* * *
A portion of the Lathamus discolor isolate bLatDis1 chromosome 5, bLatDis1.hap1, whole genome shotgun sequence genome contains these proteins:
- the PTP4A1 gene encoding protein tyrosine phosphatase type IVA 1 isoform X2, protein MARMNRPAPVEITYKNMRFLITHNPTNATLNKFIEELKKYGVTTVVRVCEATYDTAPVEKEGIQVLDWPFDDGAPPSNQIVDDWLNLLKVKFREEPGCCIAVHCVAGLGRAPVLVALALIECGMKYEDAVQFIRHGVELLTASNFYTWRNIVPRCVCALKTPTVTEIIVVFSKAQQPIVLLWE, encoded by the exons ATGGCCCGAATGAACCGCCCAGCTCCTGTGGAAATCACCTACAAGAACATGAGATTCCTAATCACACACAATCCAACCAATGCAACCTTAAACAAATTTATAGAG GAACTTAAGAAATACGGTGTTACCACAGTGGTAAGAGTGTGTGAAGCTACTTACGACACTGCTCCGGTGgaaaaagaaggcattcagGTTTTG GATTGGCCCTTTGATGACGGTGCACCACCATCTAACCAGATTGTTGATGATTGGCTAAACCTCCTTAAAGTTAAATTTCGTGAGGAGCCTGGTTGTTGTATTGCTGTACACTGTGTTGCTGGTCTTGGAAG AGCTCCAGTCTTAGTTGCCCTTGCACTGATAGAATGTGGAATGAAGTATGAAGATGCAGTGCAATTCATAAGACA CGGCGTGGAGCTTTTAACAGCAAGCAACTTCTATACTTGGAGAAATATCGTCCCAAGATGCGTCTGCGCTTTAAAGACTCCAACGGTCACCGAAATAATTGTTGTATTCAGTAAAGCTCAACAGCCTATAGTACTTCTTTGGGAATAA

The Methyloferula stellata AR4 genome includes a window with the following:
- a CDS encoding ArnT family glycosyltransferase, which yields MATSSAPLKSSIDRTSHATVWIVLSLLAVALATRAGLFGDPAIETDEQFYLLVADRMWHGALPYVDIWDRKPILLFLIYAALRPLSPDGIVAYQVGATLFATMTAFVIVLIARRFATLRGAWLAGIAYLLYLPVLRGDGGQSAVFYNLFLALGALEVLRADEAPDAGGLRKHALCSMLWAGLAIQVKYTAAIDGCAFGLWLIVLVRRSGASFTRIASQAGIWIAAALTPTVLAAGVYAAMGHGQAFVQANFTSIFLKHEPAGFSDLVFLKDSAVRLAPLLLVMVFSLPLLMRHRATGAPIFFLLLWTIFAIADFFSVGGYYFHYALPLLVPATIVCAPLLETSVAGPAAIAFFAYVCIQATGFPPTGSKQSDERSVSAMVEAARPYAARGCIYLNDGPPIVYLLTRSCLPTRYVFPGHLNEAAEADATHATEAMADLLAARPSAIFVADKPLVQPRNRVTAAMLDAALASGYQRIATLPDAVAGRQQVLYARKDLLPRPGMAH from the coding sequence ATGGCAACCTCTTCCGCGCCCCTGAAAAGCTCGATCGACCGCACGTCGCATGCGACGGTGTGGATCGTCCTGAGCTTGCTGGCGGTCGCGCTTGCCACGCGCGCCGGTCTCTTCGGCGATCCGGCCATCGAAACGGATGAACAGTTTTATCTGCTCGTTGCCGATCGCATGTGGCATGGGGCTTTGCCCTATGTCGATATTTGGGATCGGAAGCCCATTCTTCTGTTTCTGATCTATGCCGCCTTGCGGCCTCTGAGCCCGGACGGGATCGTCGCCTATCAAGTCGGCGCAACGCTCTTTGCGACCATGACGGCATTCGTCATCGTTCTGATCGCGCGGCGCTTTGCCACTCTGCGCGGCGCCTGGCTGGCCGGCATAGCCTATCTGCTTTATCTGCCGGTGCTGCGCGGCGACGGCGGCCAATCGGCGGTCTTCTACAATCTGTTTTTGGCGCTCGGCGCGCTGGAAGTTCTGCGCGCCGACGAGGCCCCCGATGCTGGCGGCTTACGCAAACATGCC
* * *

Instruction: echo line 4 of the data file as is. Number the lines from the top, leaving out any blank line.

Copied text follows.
- a CDS encoding ArnT family glycosyltransferase, which yields MATSSAPLKSSIDRTSHATVWIVLSLLAVALATRAGLFGDPAIETDEQFYLLVADRMWHGALPYVDIWDRKPILLFLIYAALRPLSPDGIVAYQVGATLFATMTAFVIVLIARRFATLRGAWLAGIAYLLYLPVLRGDGGQSAVFYNLFLALGALEVLRADEAPDAGGLRKHALCSMLWAGLAIQVKYTAAIDGCAFGLWLIVLVRRSGASFTRIASQAGIWIAAALTPTVLAAGVYAAMGHGQAFVQANFTSIFLKHEPAGFSDLVFLKDSAVRLAPLLLVMVFSLPLLMRHRATGAPIFFLLLWTIFAIADFFSVGGYYFHYALPLLVPATIVCAPLLETSVAGPAAIAFFAYVCIQATGFPPTGSKQSDERSVSAMVEAARPYAARGCIYLNDGPPIVYLLTRSCLPTRYVFPGHLNEAAEADATHATEAMADLLAARPSAIFVADKPLVQPRNRVTAAMLDAALASGYQRIATLPDAVAGRQQVLYARKDLLPRPGMAH from the coding sequence ATGGCAACCTCTTCCGCGCCCCTGAAAAGCTCGATCGACCGCACGTCGCATGCGACGGTGTGGATCGTCCTGAGCTTGCTGGCGGTCGCGCTTGCCACGCGCGCCGGTCTCTTCGGCGATCCGGCCATCGAAACGGATGAACAGTTTTATCTGCTCGTTGCCGATCGCATGTGGCATGGGGCTTTGCCCTATGTCGATATTTGGGATCGGAAGCCCATTCTTCTGTTTCTGATCTATGCCGCCTTGCGGCCTCTGAGCCCGGACGGGATCGTCGCCTATCAAGTCGGCGCAACGCTCTTTGCGACCATGACGGCATTCGTCATCGTTCTGATCGCGCGGCGCTTTGCCACTCTGCGCGGCGCCTGGCTGGCCGGCATAGCCTATCTGCTTTATCTGCCGGTGCTGCGCGGCGACGGCGGCCAATCGGCGGTCTTCTACAATCTGTTTTTGGCGCTCGGCGCGCTGGAAGTTCTGCGCGCCGACGAGGCCCCCGATGCTGGCGGCTTACGCAAACATGCC